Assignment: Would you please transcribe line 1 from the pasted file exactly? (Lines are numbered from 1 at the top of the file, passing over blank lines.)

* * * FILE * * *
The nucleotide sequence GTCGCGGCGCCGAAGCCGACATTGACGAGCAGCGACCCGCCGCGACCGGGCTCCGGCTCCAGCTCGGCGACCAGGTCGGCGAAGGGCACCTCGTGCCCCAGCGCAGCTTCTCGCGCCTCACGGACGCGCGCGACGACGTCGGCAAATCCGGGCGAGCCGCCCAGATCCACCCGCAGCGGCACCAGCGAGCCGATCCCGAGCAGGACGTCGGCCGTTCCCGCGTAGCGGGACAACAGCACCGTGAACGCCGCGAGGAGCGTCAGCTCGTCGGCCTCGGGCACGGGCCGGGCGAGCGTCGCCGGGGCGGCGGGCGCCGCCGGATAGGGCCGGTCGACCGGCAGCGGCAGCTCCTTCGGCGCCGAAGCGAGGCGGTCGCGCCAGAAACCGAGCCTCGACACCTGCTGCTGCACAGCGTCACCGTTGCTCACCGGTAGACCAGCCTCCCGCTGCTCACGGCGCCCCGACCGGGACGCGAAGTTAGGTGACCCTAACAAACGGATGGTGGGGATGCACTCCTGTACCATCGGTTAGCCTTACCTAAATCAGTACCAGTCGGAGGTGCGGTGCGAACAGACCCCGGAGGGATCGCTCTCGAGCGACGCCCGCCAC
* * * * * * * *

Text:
The nucleotide sequence GTCGCGGCGCCGAAGCCGACATTGACGAGCAGCGACCCGCCGCGACCGGGCTCCGGCTCCAGCTCGGCGACCAGGTCGGCGAAGGGCACCTCGTGCCCCAGCGCAGCTTCTCGCGCCTCACGGACGCGCGCGACGACGTCGGCAAATCCGGGCGAGCCGCCCAGATCCACCCGCAGCGGCACCAGCGAGCCGATCCCGAGCAGGACGTCGGCCGTTCCCGCGTAGCGGGACAACAGCACCGTGAACGCCGCGAGGAGCGTCAGCTCGTCGGCCTCGGGCACGGGCCGGGCGAGCGTCGCCGGGGCGGCGGGCGCCGCCGGATAGGGCCGGTCGACCGGCAGCGGCAGCTCCTTCGGCGCCGAAGCGAGGCGGTCGCGCCAGAAACCGAGCCTCGACACCTGCTGCTGCACAGCGTCACCGTTGCTCACCGGTAGACCAGCCTCCCGCTGCTCACGGCGCCCCGACCGGGACGCGAAGTTAGGTGACCCTAACAAACGGATGGTGGGGATGCACTCCTGTACCATCGGTTAGCCTTACCTAAATCAGTACCAGTCGGAGGTGCGGTGCGAACAGACCCCGGAGGGATCGCTCTCGAGCGACGCCCGCCAC